The Uganda National Oil Company (UNOC) has started importing and selling petroleum products.

UNOC is the business arm of the Uganda government expected to take care of the business interests in the oil and gas sector. This would include taking part in the supply chain of petroleum products like petrol and diesel.

On Monday evening, the company flagged off UNOC branded petroleum trucks that will bring fuel into the country this month. Startbex International, a fuel retailer, will be the first customer for UNOC.

In a statement, UNOC said: “We’re negotiating with strategic partners to enhance its customer value prepositions…as it strives to handle favourable friction of fuel imports into Uganda.”

UNOC is not the first national oil company to venture into oil imports. Companies of other countries do it too. Technically, this is referred to as the downstream business operations – marketing and selling of petroleum products.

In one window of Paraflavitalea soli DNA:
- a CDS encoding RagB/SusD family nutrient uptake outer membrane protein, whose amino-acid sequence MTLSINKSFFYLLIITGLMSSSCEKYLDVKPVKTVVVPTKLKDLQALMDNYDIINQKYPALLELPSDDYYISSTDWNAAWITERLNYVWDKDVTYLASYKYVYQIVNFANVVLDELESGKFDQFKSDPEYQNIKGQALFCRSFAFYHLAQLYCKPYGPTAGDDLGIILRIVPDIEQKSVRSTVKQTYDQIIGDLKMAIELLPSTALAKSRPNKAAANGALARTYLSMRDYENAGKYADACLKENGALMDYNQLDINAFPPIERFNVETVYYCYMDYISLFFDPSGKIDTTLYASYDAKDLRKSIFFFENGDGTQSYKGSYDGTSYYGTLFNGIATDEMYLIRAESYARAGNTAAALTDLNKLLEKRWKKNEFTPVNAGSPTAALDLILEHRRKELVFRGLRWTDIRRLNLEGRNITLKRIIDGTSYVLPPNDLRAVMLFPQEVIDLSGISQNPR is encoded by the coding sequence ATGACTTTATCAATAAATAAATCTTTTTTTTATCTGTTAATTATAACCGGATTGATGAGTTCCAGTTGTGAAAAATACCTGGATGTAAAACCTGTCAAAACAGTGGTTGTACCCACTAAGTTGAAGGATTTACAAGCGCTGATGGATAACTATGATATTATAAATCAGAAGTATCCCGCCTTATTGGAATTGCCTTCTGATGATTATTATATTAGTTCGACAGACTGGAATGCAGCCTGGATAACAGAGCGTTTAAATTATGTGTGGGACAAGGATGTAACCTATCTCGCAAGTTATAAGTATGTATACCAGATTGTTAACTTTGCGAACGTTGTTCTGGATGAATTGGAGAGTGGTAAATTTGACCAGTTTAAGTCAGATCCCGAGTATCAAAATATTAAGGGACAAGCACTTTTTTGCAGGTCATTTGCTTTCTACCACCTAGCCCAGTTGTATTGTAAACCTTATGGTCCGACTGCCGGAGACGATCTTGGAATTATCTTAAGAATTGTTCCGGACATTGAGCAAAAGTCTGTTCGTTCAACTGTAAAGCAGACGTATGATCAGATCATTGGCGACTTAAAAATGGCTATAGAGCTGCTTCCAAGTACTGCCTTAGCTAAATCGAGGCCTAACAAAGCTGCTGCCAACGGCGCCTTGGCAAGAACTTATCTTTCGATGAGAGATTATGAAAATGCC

When Uganda starts producing its oil, UNOC will be in charge of marketing and selling the fuels produced here.

Dr Gorreti Kituttu, the minister of energy and mineral development, said the bulk trading of petroleum as a result of the growing demand for fuel in the country. The country currently consumes six million litres of petroleum products per day.

This venture opens up UNOC to direct competition with private players, including Vivo Energy, the biggest importer and retailer of fuel in Uganda. Also, Total petroleum will be a competitor. It is not yet clear how the margins stand for the company.

The venture also means the company has to pay high premiums for insurance, lease trucks to transport the fuel and also be prepared to deal with legal suits that may appear as a result of direct engagement in the fuel trading business.

Last month, Proscovia Nabbanja, the executive director of UNOC, said the company needs at least 3.1 trillion shillings capitalization in the five years to help it invest and be at playing level with private players.

This means each year, the company should be receiving at least 618 billion shillings.

Aside from the money that the company needs to invest in the sector on behalf of the government, it will also need more for the day-to-day operations to the tune of 80 billion shillings annually. Nabbanja said this is being provided through budget appropriations.

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By URN

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